Nevertheless, we believe they are doing a good thing. Fanny Clean and other toilet paper sprays are a great alternative to conventional bathroom wet wipes which often don’t disintegrate or break apart after they are flushed.
There are endless accounts of the havoc caused by these products. If you want to see some of them, check out Etiquette’s Google+ Page.
Of course, wet wipe manufacturers argue that their wipes are being unfairly criticized, but consumers are filing multiple class-action lawsuits against them for the damage done to plumbing by their so-called ‘flushable’ wipes.
And many cities are filing lawsuits alleging false labeling.
The founders of the toilet paper moistener spray were asking for $50,000 to buy an automatic, no-touch sprayer to be placed on a diaper changing table to automatically spray the cleansing solution for use on babies.
One of Etiquette’s early toilet paper moistener products to replace those nasty pipe-clogging wet wipes involved a dispenser that was meant to be attached to the wall near the toilet. All one had to do was dab the toilet paper at the top of the dispensing cap and one’s TP would become moistened.
The product was too difficult to scale so we had to let it go. Nevertheless we are always thinking about how to bring it back better than before so people can have the convenience of a single-handed toilet paper moistener dispenser right by their toilet.
Quilted Northern must have seen our dispenser because they came out with one after we did. We have posted about the Hyba Dispenser in the past – Imitation is the sincerest form of flattery ;-)
The interest generated in toilet paper sprays by the Shark Tank episode caused a surge in sales of Fanny Clean. There was so much interest in our organic based toilet paper moistener to use as a wet wipe alternative and for skin care down there, we sold out and are busy re-stocking.
Thanks to all our great customers who know the benefit of Fanny Clean toilet paper spray.
Squatty Potty joins Etiquette with wet wipe alternative June 24, 2018 20:24
Our customers know the best way to wipe away poo is with the Etiquette wet wipe alternative, Fanny Clean.
Fanny Clean contains organic aloe gel along with other organic ingredients, Vitamins A, C and E as well as witch hazel.
The Squatty Potty wet wipe alternative is a foam product. Our tests have not shown good results with foam as it spreads out to the side of the toilet paper when wiping-pressure is applied and, therefore, less is available where it is needed.
Fanny Clean, the Etiquette wet wipe alternative, is manufactured by a USDA Certified lab in the USA. Our formulation stays put after you apply it to your toilet paper. This not only ensures your clean and fresh after a trip to the bathroom, but it also supports good skin care down there.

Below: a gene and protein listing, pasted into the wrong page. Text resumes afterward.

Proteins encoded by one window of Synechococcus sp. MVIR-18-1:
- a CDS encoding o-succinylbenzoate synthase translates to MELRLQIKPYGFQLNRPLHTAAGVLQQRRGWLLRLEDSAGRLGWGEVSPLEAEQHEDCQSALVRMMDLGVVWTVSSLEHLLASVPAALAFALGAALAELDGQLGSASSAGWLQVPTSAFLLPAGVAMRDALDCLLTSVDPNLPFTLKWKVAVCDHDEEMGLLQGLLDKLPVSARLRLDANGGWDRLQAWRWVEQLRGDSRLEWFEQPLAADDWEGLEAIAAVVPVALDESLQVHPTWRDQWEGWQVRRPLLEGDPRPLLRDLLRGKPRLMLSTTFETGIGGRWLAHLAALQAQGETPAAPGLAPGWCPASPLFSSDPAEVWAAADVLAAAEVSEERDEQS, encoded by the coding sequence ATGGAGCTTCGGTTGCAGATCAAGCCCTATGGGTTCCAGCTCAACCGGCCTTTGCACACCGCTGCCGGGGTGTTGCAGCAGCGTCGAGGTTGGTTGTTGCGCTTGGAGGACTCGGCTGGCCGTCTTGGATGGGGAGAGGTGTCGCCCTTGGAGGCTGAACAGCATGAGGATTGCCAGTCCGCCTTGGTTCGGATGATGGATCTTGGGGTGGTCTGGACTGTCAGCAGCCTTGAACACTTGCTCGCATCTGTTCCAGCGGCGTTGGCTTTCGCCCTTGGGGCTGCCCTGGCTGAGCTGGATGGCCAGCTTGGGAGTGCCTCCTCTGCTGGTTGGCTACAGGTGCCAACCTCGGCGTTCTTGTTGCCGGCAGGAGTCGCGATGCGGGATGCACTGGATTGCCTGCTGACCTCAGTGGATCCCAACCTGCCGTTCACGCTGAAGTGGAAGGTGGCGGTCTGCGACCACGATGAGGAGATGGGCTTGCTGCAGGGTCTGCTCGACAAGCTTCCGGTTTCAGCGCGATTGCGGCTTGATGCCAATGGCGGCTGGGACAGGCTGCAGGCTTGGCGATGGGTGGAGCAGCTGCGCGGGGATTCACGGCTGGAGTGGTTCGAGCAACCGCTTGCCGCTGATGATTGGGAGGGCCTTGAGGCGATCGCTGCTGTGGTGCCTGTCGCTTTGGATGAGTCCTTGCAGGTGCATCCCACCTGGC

Like Etiquette's Fanny Clean toilet paper moistener with organic aloe gel, the Squatty Potty wet wipe alternative toilet paper foam replaces the need for traditional wet wipes that are causing problems as many brands of so-called "flushable wipes" do not break apart after being flushed.
Squatty Potty is not the first company to join Etiquette in the world of wet wipe alternatives. We have posted about Hyba, a product developed by Georgia-Pacific which is the company that makes Quilted Northern toilet paper.
The product is called, Hyba and is a wall dispenser that is placed in the vicinity of one's toilet paper to conveniently, single-handedly moisten toilet paper for a fresh and clean moist wipe... aaahhhh, I can feel it now 😊
Below you can see the image of Etiquette's toilet paper moistener dispenser marketed in 2015 and Hyba which went on the market in in 2017:
Unfortunately, as our blog post on Hyba explains, Etiquette had to discontinue our wall dispenser that was a convenient toilet paper moistener.
No plumbing & environmental problems with Etiquette wet wipe alternative
Sewer authorities across the country see the results of wet wipe problems first hand and they say that many so-called flushable wipes don't break apart as advertised, and as a result wet wipes are damaging the machinery at the sewer plants and costing taxpayers bookoo bucks for the repairs.
The problem with wet wipes is not isolated to the U.S. , at the time of this writing, the UK is considering banning wet wipes. We have tweeted about the environmental effects of wet wipes on London's River Thames and on the beaches of Ireland.
We have also previously posted about the Washington DC wet wipe law that requires the proper labeling of flushable wet wipes. Etiquette has a vast amount of curated content on wet wipe problems at our Google + Page.